Polyclonal antibodies were generated in rabbit against His-EmVcl, His-EmFAK and GST-EmITGB1 (Syd Labs) recombinant proteins. For affinity purification, two columns were made: (1) whole E. coli lysates, and (2) 6–10 mg of recombinant protein. Each was covalently bound to 1 mL of AminoLink Plus Coupling resin (Thermo Scientific, Cat#20501) according to the manufacturer specifications. Anti-sera were passed over the E. coli column to remove antibodies against bacterial proteins; then the flow-through was incubated with the antigen-coupled resin for 1 h at RT under rotation. This column was washed with 12 mL of AminoLink Wash Buffer and the antibodies were eluted with 500 µL 0.1 M glycine HCl, pH 2.5. The pH of eluted fractions was adjusted to neutral by adding 30 µL of 0.75 M Tris–HCL pH 9.0. Antibody titer was quantified by spectrophotometry (A280) and by visual comparison to BSA standards via sodium dodecyl sulfate–polyacrylamide gel electrophoresis (SDS/PAGE). The specificity of each antibody was validated by Western Blot, Immunoprecipitation coupled with LC–MS/MS, and by pre-adsorption with the injected antigen prior to immunostaining.

Western Blot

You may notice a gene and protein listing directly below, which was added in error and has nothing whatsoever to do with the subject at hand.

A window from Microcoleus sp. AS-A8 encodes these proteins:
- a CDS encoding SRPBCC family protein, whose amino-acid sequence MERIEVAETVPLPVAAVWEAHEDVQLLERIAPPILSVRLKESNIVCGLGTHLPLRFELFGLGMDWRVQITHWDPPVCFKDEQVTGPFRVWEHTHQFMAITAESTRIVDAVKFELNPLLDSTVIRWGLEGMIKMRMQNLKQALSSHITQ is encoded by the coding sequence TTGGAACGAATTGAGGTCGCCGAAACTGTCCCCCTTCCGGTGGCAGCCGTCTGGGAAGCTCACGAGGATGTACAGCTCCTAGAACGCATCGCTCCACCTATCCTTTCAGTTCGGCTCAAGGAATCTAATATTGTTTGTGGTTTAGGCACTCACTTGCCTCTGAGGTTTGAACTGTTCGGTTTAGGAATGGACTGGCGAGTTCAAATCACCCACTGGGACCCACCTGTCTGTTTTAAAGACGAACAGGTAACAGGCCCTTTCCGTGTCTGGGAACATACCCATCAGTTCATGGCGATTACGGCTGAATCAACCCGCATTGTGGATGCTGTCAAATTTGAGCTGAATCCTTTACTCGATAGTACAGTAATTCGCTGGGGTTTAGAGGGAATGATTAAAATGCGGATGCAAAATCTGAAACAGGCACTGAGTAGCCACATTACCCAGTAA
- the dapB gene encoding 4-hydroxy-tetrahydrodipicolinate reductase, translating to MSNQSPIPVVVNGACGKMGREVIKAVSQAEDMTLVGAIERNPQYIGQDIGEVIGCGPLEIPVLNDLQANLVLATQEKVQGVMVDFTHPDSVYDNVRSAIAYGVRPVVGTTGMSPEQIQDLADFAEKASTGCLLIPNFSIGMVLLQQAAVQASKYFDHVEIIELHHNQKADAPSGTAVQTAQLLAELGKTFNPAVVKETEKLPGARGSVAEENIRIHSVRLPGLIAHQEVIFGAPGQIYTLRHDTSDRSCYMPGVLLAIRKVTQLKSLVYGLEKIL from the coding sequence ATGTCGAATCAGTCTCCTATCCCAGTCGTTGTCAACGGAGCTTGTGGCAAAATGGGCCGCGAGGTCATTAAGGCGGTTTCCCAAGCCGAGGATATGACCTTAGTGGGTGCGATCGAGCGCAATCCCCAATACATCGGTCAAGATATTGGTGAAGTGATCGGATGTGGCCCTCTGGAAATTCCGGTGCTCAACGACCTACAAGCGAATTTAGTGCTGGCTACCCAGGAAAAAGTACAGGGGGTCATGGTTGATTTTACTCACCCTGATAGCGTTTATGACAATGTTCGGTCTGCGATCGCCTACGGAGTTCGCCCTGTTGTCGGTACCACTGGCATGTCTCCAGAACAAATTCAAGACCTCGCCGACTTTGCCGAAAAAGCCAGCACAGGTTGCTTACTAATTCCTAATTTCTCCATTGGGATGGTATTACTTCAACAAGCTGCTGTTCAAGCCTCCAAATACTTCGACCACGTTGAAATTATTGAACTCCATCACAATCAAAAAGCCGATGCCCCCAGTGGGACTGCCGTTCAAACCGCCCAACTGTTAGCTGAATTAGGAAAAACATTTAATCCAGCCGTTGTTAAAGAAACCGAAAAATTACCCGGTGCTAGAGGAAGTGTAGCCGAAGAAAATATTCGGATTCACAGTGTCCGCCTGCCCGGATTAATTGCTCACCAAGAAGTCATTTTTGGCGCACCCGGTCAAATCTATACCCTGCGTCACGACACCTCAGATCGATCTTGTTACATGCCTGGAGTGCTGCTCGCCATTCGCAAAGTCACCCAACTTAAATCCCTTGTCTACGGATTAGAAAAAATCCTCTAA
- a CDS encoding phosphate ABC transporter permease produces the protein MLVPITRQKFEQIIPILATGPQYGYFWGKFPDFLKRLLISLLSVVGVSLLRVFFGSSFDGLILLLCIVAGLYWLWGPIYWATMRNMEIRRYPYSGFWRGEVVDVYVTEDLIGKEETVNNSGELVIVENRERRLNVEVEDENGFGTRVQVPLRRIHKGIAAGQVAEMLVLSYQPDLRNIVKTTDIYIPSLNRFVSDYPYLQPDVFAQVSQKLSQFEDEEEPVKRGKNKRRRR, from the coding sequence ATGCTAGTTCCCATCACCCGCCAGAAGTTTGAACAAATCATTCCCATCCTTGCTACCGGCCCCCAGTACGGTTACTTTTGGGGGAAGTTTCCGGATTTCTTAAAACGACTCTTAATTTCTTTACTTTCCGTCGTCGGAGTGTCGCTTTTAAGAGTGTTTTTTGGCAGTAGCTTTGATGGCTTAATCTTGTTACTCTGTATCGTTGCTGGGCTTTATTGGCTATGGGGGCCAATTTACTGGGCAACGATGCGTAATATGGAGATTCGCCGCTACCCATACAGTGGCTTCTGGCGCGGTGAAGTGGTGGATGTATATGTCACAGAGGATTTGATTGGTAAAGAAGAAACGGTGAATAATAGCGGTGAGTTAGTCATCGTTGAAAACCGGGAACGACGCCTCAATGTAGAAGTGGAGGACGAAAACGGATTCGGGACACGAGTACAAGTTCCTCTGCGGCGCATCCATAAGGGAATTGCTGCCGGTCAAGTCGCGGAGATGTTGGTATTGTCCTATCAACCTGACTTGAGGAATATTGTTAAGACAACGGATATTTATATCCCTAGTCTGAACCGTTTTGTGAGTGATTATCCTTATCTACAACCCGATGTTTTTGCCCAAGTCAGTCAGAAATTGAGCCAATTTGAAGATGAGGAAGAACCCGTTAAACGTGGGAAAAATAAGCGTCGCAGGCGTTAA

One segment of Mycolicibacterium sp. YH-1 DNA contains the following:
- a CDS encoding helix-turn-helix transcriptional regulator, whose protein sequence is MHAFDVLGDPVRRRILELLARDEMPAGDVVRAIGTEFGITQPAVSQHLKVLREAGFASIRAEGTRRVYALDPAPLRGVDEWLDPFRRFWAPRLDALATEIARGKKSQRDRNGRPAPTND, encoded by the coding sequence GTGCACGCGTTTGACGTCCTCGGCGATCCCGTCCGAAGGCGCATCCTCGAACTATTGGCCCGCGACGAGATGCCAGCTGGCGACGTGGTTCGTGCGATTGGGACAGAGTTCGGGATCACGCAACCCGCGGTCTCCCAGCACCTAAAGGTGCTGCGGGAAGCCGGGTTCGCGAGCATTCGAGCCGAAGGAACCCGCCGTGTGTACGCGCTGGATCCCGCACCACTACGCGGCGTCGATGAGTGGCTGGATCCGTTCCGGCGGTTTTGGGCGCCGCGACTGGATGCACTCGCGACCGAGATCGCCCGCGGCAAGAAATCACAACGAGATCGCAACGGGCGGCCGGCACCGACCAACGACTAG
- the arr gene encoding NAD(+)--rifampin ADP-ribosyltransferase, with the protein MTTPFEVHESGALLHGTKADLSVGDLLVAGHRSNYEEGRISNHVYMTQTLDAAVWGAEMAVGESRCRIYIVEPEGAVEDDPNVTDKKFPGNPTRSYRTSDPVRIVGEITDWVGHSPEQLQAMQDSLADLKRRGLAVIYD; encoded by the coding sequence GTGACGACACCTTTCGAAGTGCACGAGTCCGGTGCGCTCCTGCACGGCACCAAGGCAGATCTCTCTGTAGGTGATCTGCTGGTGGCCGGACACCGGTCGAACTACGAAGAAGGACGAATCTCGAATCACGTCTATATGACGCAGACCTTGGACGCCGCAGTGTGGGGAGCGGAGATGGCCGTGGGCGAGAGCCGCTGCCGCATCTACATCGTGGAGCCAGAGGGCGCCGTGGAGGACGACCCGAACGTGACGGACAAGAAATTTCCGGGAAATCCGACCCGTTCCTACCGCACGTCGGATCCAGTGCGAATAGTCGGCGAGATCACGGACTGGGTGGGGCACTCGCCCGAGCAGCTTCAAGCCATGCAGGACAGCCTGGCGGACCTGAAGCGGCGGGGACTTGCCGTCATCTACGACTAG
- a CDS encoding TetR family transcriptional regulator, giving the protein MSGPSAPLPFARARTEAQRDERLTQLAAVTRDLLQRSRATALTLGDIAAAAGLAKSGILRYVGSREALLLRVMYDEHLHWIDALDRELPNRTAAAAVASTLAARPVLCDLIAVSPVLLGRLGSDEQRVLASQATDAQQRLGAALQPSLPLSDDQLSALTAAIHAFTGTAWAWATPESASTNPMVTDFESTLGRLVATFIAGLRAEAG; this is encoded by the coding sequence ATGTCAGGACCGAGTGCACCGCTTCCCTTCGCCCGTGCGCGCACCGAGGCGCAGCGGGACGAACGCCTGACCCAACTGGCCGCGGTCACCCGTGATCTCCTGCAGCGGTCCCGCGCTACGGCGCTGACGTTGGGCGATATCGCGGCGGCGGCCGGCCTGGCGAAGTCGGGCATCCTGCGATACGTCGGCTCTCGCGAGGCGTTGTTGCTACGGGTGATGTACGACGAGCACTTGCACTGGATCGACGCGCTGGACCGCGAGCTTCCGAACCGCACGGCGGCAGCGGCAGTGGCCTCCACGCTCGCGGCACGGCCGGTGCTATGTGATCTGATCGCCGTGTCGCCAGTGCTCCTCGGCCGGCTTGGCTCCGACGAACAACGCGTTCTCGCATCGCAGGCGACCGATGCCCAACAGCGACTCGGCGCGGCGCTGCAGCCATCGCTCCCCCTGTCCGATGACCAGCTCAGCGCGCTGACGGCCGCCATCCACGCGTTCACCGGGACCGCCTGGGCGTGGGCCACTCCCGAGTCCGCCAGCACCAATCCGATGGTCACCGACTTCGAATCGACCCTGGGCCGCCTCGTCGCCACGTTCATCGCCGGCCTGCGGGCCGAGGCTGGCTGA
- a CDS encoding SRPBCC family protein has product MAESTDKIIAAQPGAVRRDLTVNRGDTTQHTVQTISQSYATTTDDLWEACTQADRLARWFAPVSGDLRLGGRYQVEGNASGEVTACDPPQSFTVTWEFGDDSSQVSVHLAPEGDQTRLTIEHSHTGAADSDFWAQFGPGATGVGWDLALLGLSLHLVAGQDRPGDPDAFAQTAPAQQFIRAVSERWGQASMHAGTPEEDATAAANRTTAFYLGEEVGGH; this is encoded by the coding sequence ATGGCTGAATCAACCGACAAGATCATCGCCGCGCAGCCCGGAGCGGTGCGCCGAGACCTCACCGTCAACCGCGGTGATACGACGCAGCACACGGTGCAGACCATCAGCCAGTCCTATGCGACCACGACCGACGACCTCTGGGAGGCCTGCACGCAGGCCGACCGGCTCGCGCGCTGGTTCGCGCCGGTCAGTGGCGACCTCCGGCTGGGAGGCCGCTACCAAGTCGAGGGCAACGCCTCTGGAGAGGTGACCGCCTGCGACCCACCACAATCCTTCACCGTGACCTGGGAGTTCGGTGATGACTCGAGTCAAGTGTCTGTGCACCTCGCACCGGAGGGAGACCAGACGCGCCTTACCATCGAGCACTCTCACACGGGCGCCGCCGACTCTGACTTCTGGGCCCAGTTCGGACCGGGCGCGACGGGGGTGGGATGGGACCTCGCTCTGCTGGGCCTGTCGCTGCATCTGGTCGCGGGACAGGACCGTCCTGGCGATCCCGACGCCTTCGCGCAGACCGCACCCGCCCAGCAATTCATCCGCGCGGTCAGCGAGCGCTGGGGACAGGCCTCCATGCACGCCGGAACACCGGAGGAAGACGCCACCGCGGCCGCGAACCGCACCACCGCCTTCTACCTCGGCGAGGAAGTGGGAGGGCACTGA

For each Western Blot, ~ 100 gemmules were grown in petri dishes with lake water containing 100 µg/mL ampicillin for 6–13 days at RT. Juveniles were scraped with a razor into 4× SDS-PAGE reducing loading buffer (1 M Tris, pH 7.0, 20% SDS, 20% Glycerol, 0.02% bromophenol blue and 2.5% β-mercaptoethanol), vortexed and boiled at 95 °C for 3 min. Proteins were separated by SDS-PAGE on a 10–12% gel, and transferred to a PVDF membrane (Millipore) at 350 mAmp for 30 min. Membranes were blocked for 1 h at RT in 5% nonfat milk in 1× PBST, pH 7.4 (0.05% Tween 20) and then incubated with affinity purified antibodies (1 mg/mL stocks) against EmVcl (1:3000), EmFAK (1:1000) and EmITGB (1:1500), in blocking solution for 1 h at RT and washed twice in 1× PBST pH 7.4. After 45 min of incubation with the secondary antibody (Alexa488® Goat Anti-Rabbit IgG Antibody; Life Technologies, 1:1000 dilution) at RT, membranes were washed in 1× PBST pH 7.4 and imaged using the Molecular Imager FX ProPlus (BioRad).

Immunoprecipitation and mass spectrometry